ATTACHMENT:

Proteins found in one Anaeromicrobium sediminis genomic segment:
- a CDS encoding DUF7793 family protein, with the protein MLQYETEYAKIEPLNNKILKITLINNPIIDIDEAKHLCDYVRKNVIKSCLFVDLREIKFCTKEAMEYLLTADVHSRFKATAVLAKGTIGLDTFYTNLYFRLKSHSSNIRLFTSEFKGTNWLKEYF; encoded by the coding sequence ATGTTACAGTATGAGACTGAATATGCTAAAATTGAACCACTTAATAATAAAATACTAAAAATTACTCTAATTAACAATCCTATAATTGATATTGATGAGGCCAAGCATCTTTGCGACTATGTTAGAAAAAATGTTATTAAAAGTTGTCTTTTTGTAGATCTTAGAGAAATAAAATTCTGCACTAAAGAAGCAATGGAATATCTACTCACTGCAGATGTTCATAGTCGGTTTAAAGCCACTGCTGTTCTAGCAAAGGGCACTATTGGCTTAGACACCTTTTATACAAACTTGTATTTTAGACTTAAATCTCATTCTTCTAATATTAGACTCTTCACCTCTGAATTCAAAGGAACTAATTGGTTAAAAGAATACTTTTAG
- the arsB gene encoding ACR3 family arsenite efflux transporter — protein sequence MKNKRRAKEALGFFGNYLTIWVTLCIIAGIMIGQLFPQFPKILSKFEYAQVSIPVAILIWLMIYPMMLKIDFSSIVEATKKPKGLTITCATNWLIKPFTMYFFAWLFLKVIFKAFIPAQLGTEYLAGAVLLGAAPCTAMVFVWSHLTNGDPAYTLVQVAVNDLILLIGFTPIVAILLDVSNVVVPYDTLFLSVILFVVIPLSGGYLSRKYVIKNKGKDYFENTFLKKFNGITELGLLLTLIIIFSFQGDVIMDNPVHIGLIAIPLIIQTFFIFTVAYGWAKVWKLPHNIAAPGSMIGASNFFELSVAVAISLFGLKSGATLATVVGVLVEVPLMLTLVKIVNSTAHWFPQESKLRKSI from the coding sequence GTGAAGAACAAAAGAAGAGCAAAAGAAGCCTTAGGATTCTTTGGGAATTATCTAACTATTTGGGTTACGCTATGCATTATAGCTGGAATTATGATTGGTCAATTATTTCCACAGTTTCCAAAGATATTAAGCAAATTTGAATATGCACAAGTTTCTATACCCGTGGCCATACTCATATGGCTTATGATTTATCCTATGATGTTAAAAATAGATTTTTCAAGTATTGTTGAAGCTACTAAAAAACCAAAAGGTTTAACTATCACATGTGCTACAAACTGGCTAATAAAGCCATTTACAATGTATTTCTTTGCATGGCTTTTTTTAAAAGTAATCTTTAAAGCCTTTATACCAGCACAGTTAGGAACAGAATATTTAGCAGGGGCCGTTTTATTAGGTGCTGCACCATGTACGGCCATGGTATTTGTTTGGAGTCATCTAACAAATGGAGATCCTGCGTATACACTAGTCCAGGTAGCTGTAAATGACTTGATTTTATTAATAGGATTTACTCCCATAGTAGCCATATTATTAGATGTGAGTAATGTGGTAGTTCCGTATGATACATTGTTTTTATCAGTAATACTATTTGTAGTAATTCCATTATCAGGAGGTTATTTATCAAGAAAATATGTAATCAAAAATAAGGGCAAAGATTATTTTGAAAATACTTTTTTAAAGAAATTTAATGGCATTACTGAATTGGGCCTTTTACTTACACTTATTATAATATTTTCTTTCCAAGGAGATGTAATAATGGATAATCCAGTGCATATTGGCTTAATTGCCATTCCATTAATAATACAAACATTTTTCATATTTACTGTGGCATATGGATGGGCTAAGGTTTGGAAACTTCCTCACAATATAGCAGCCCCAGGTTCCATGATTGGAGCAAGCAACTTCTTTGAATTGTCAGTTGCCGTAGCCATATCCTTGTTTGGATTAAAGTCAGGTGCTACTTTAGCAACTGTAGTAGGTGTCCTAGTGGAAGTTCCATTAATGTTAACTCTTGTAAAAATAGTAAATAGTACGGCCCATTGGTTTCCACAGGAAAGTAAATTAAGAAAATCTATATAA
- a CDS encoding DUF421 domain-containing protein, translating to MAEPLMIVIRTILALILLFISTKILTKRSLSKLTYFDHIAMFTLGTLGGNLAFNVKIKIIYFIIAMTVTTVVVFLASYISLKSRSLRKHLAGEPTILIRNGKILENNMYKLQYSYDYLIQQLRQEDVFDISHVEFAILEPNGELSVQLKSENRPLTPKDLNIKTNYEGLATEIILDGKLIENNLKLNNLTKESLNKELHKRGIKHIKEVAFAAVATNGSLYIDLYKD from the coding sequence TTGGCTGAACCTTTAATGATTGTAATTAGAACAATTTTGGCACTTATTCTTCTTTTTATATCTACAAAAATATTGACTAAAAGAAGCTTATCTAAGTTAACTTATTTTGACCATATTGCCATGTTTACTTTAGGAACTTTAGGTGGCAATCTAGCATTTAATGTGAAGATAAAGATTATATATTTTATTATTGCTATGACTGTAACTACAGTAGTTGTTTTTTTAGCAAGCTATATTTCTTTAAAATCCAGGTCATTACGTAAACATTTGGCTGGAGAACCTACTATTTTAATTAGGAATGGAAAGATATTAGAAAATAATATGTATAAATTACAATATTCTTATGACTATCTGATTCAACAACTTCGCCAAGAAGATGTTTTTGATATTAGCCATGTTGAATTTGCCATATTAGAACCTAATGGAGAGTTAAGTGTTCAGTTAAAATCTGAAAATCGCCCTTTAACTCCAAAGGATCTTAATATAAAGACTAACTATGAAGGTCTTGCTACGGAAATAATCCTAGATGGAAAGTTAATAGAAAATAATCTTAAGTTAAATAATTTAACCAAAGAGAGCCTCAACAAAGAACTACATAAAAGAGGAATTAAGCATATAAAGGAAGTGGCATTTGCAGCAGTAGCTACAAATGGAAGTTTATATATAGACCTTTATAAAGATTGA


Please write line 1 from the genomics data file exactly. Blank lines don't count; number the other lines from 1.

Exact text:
Proteins found in one Anaeromicrobium sediminis genomic segment: